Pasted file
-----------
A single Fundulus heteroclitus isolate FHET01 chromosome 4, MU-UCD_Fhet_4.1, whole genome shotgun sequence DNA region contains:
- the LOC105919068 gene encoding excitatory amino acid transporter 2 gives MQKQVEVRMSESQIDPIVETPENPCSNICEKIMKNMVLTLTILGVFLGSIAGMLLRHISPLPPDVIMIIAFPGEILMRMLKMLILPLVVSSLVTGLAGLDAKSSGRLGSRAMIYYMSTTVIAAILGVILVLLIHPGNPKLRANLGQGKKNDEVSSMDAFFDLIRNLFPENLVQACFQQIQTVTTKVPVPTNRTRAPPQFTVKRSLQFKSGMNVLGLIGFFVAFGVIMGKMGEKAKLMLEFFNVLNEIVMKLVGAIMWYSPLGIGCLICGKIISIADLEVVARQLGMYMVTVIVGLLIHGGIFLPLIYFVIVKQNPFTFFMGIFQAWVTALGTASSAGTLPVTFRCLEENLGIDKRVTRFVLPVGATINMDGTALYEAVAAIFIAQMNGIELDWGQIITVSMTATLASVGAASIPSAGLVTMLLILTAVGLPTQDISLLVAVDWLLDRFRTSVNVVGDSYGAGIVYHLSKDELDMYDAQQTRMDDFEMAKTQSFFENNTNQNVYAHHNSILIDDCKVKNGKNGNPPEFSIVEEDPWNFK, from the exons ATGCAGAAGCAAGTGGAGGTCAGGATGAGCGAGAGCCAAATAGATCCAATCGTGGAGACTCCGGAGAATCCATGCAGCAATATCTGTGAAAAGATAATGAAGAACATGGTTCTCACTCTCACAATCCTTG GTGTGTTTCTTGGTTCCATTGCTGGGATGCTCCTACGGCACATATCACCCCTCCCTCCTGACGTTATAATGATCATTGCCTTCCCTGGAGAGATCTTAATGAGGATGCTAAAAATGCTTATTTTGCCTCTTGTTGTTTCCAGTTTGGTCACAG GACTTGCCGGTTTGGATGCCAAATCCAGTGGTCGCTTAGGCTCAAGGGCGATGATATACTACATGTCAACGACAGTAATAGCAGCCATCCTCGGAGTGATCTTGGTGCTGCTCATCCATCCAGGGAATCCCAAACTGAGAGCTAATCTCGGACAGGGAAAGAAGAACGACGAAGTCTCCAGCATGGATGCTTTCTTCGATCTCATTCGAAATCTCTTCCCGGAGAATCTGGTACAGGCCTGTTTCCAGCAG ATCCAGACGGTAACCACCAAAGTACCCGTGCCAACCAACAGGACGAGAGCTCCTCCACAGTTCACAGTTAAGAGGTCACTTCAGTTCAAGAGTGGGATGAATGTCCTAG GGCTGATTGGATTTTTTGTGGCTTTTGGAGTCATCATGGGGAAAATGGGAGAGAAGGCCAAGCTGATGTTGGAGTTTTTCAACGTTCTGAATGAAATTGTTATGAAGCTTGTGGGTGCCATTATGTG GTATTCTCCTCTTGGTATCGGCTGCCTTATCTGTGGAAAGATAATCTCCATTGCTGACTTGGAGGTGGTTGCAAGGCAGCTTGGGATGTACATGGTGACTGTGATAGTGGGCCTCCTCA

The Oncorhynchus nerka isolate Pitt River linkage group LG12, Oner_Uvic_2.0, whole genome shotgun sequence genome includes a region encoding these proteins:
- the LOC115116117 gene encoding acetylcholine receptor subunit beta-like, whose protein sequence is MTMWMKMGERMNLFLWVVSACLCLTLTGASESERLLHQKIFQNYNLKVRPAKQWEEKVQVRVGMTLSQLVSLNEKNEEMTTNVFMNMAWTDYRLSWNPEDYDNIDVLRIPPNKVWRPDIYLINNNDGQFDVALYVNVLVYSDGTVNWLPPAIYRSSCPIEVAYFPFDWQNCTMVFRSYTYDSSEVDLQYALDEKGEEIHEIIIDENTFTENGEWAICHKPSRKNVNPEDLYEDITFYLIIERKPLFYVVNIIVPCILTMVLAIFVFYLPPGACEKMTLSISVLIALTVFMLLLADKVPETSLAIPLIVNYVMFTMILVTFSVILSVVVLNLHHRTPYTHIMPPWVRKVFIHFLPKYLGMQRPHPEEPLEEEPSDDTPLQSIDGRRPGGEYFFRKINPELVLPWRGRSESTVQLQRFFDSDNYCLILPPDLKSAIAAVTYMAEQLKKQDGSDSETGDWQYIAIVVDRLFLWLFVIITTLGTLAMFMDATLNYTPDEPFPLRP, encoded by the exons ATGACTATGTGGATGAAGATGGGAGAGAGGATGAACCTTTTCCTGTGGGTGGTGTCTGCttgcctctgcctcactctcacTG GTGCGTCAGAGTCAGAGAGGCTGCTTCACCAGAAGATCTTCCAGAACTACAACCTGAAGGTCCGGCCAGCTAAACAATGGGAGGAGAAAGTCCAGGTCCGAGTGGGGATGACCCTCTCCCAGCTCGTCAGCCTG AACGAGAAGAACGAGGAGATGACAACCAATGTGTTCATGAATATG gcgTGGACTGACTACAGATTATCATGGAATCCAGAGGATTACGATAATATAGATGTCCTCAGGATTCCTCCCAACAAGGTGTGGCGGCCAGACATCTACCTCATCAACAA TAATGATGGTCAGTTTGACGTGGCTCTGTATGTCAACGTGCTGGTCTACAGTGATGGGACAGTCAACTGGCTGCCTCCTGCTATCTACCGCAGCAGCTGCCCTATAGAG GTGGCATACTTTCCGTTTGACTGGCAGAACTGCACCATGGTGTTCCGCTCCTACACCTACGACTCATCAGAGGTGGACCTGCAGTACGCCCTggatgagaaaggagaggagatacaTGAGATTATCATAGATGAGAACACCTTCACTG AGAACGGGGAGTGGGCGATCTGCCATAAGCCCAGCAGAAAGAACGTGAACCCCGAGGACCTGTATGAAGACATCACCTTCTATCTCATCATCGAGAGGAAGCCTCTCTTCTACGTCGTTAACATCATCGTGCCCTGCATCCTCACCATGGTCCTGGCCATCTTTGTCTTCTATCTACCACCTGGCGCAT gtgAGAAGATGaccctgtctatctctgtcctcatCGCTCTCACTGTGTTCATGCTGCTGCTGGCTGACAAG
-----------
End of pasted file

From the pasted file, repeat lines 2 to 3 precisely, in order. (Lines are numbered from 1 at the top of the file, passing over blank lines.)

- the LOC105919068 gene encoding excitatory amino acid transporter 2 gives MQKQVEVRMSESQIDPIVETPENPCSNICEKIMKNMVLTLTILGVFLGSIAGMLLRHISPLPPDVIMIIAFPGEILMRMLKMLILPLVVSSLVTGLAGLDAKSSGRLGSRAMIYYMSTTVIAAILGVILVLLIHPGNPKLRANLGQGKKNDEVSSMDAFFDLIRNLFPENLVQACFQQIQTVTTKVPVPTNRTRAPPQFTVKRSLQFKSGMNVLGLIGFFVAFGVIMGKMGEKAKLMLEFFNVLNEIVMKLVGAIMWYSPLGIGCLICGKIISIADLEVVARQLGMYMVTVIVGLLIHGGIFLPLIYFVIVKQNPFTFFMGIFQAWVTALGTASSAGTLPVTFRCLEENLGIDKRVTRFVLPVGATINMDGTALYEAVAAIFIAQMNGIELDWGQIITVSMTATLASVGAASIPSAGLVTMLLILTAVGLPTQDISLLVAVDWLLDRFRTSVNVVGDSYGAGIVYHLSKDELDMYDAQQTRMDDFEMAKTQSFFENNTNQNVYAHHNSILIDDCKVKNGKNGNPPEFSIVEEDPWNFK, from the exons ATGCAGAAGCAAGTGGAGGTCAGGATGAGCGAGAGCCAAATAGATCCAATCGTGGAGACTCCGGAGAATCCATGCAGCAATATCTGTGAAAAGATAATGAAGAACATGGTTCTCACTCTCACAATCCTTG GTGTGTTTCTTGGTTCCATTGCTGGGATGCTCCTACGGCACATATCACCCCTCCCTCCTGACGTTATAATGATCATTGCCTTCCCTGGAGAGATCTTAATGAGGATGCTAAAAATGCTTATTTTGCCTCTTGTTGTTTCCAGTTTGGTCACAG GACTTGCCGGTTTGGATGCCAAATCCAGTGGTCGCTTAGGCTCAAGGGCGATGATATACTACATGTCAACGACAGTAATAGCAGCCATCCTCGGAGTGATCTTGGTGCTGCTCATCCATCCAGGGAATCCCAAACTGAGAGCTAATCTCGGACAGGGAAAGAAGAACGACGAAGTCTCCAGCATGGATGCTTTCTTCGATCTCATTCGAAATCTCTTCCCGGAGAATCTGGTACAGGCCTGTTTCCAGCAG ATCCAGACGGTAACCACCAAAGTACCCGTGCCAACCAACAGGACGAGAGCTCCTCCACAGTTCACAGTTAAGAGGTCACTTCAGTTCAAGAGTGGGATGAATGTCCTAG GGCTGATTGGATTTTTTGTGGCTTTTGGAGTCATCATGGGGAAAATGGGAGAGAAGGCCAAGCTGATGTTGGAGTTTTTCAACGTTCTGAATGAAATTGTTATGAAGCTTGTGGGTGCCATTATGTG GTATTCTCCTCTTGGTATCGGCTGCCTTATCTGTGGAAAGATAATCTCCATTGCTGACTTGGAGGTGGTTGCAAGGCAGCTTGGGATGTACATGGTGACTGTGATAGTGGGCCTCCTCA

The Oncorhynchus nerka isolate Pitt River linkage group LG12, Oner_Uvic_2.0, whole genome shotgun sequence genome includes a region encoding these proteins: